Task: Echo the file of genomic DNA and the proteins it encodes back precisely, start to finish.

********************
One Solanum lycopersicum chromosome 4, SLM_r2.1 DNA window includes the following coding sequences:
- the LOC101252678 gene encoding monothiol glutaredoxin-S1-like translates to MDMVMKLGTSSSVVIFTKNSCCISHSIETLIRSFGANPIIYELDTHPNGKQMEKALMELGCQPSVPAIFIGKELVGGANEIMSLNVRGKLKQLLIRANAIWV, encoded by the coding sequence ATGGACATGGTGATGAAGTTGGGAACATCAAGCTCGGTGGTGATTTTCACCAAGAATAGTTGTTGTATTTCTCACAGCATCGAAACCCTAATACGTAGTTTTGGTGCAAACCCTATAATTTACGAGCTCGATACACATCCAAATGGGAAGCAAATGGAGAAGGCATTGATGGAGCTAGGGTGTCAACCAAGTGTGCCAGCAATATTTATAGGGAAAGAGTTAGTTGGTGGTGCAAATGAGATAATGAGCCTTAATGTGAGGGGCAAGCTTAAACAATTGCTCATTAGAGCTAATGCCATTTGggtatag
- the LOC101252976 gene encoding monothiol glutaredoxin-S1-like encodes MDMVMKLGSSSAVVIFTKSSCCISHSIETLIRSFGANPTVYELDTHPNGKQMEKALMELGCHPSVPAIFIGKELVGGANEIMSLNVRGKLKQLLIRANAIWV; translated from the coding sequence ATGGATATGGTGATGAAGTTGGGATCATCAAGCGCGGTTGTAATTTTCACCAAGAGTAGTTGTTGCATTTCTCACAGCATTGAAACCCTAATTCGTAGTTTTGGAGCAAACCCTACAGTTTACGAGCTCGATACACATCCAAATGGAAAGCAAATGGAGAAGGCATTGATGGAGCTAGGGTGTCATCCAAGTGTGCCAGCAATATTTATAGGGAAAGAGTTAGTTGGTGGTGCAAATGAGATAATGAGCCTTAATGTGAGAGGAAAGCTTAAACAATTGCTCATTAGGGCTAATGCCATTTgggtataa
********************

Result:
One Solanum lycopersicum chromosome 4, SLM_r2.1 DNA window includes the following coding sequences:
- the LOC101252678 gene encoding monothiol glutaredoxin-S1-like translates to MDMVMKLGTSSSVVIFTKNSCCISHSIETLIRSFGANPIIYELDTHPNGKQMEKALMELGCQPSVPAIFIGKELVGGANEIMSLNVRGKLKQLLIRANAIWV, encoded by the coding sequence ATGGACATGGTGATGAAGTTGGGAACATCAAGCTCGGTGGTGATTTTCACCAAGAATAGTTGTTGTATTTCTCACAGCATCGAAACCCTAATACGTAGTTTTGGTGCAAACCCTATAATTTACGAGCTCGATACACATCCAAATGGGAAGCAAATGGAGAAGGCATTGATGGAGCTAGGGTGTCAACCAAGTGTGCCAGCAATATTTATAGGGAAAGAGTTAGTTGGTGGTGCAAATGAGATAATGAGCCTTAATGTGAGGGGCAAGCTTAAACAATTGCTCATTAGAGCTAATGCCATTTGggtatag
- the LOC101252976 gene encoding monothiol glutaredoxin-S1-like encodes MDMVMKLGSSSAVVIFTKSSCCISHSIETLIRSFGANPTVYELDTHPNGKQMEKALMELGCHPSVPAIFIGKELVGGANEIMSLNVRGKLKQLLIRANAIWV; translated from the coding sequence ATGGATATGGTGATGAAGTTGGGATCATCAAGCGCGGTTGTAATTTTCACCAAGAGTAGTTGTTGCATTTCTCACAGCATTGAAACCCTAATTCGTAGTTTTGGAGCAAACCCTACAGTTTACGAGCTCGATACACATCCAAATGGAAAGCAAATGGAGAAGGCATTGATGGAGCTAGGGTGTCATCCAAGTGTGCCAGCAATATTTATAGGGAAAGAGTTAGTTGGTGGTGCAAATGAGATAATGAGCCTTAATGTGAGAGGAAAGCTTAAACAATTGCTCATTAGGGCTAATGCCATTTgggtataa